Posts tagged ‘puzzle’

AWOKK, Day 7: KenKen Puzzle for 2016

Good day, and welcome to Day 7 of the A Week of KenKen series. If you’ve stumbled onto this page randomly, you should definitely check out some of the fun we’ve had previously…

Well, here it is, September 25, a mere 269 days into the year, and I am only now presenting you with a KenKen puzzle based on the year. I suppose I can take some solace in the fact that I’m presenting the following 2016 KenKen puzzle before the year is over. Little victories.

You might note that the puzzle has the following attributes:

  • The numbers 2, 0, 1, and 6 are featured prominently as individual cells.
  • Every target number uses (some combination of) the digits 2, 0, 1, and 6.
  • There are two large cages — one in the shape of a 1, the other in the shape of a 6 — each with a product of 2016.

This puzzle follows the standard rules of KenKen, but there is one major exception: although it is an 8 × 8 puzzle, instead of using the digits 1‑8, it uses 0‑7.

KenKen 2016 Puzzle

If you’re stuck, just fill in the squares randomly. There are only 108,776,032,459,082,956,800 different Latin squares of size 8 × 8, and your chances of guessing correctly are even better since 4 cells are already filled in.

As it typical of all puzzles presented on this blog, I am not posting the solution. At least, not yet. Maybe someday. If you beg. Or send me money. But not today.

September 25, 2016 at 5:05 am Leave a comment

AWOKK, Day 6: KenKen Glossary

KENgratulations! You’ve made it to Day 6 of MJ4MF’s A Week of KenKen series. If you happened to miss any of the fun we’ve had previously…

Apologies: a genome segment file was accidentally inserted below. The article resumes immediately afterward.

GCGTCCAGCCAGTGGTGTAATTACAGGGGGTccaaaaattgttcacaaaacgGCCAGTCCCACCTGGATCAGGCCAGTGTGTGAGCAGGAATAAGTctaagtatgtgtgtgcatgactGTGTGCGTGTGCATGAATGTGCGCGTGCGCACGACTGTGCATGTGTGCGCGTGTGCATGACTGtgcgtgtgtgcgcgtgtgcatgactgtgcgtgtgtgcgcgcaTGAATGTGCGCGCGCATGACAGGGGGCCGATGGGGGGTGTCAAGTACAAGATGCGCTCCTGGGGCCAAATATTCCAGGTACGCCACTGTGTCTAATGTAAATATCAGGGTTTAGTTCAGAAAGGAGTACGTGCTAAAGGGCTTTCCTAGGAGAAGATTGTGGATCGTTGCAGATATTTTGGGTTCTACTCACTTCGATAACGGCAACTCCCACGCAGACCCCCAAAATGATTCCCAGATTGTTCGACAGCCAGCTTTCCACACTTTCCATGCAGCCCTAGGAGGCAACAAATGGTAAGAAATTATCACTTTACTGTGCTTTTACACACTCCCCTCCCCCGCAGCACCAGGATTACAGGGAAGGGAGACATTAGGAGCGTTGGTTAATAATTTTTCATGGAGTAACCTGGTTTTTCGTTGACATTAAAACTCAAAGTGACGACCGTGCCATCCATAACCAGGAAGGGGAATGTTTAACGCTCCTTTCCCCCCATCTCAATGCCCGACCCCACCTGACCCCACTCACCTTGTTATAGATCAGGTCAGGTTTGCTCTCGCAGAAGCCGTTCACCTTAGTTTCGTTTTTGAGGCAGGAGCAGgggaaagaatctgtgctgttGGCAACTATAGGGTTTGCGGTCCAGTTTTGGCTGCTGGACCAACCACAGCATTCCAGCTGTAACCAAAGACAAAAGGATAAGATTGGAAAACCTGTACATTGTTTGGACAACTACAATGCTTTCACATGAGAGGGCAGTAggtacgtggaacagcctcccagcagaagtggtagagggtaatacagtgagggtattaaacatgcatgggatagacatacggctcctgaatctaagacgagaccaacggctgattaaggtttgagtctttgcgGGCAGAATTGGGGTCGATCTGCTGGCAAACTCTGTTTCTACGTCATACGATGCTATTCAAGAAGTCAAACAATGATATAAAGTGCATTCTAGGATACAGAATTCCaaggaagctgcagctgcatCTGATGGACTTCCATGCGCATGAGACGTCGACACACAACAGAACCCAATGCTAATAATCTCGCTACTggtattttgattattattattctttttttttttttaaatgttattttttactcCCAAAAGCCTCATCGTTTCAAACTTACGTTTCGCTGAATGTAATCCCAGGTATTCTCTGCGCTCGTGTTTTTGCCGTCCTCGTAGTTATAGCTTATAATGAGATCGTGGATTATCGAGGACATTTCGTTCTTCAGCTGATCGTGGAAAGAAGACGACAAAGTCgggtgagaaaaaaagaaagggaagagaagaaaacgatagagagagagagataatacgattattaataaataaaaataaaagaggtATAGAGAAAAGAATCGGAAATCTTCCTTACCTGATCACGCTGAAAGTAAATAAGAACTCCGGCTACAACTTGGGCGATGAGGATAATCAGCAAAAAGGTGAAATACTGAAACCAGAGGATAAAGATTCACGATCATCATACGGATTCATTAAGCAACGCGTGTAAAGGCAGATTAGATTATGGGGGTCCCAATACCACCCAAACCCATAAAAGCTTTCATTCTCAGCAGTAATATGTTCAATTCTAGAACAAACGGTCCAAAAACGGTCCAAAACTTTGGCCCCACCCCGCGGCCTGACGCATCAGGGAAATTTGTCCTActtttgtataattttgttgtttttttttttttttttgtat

Robert F. Fuhrer is a toy inventor with a knack for coming up with creative names, including Crocodile Dentist, Gator Golf, T.H.I.N.G.S. (Totally Hilarious, Incredibly Neat Games of Skill), Rumble Bugs, Missile Toe (literally, a rocket in the shape of a toe), and many others. As the president of Nextoy, LLC, which holds the registered trademark for KenKen®, Bob now uses his creative naming abilities for the appellations of KenKen-related products.

The word that started this post, KENgratulations, is just one of his many linguistic creations. I rather like the term he coined to describe the computer application that randomly generates KenKen puzzles.

KEN·er·tor n. the “machine” (computer application) used to automatically generate KenKen puzzles

Quick! We need more 6 × 6 puzzles. Crank up the Kenerator!

The name conjures images of a machine from Willy Wonka.

Oompa, loompa, doom-pa-dee-do,
I’ve got a perfect puzzle for you…

Numbers and operations go in, puzzles come out.

The Kenerator

Bob can also take credit for the following:

KEN·cil n. a pencil used to solve KenKen puzzles

I prefer kencils rather than pens when solving KenKen puzzles.

KEN·grat·la·tions n. an expression of praise for solving a KenKen puzzle

Kengratulations for solving that puzzle in less than 7 years!

KEN·thu·si·ast n. someone who likes to solve KenKen puzzles

Most Kenthusiasts solve more than one KenKen puzzle a day.

There’s no doubt, Bob is good. But as you saw in a previous post, I’ve got a knack for coining terms, too…

KEN·tath·lon n. competition involving multiple KenKen events

I complete a Kentathlon consisting of a 4 × 4, 5 × 5, and 6 × 6 puzzle every morning.

e·go·KEN·tric adj. a person who thinks that they are better than others at solving KenKen puzzles

He’s completely egokentric, even though he’s never won a KenKen tournament.

KEN·tral of·fice n. where KenKen puzzles are made

The Kenerator resides in the kentral office.

KEN·te·nar·i·an n. person who has solved 100+ KenKen puzzles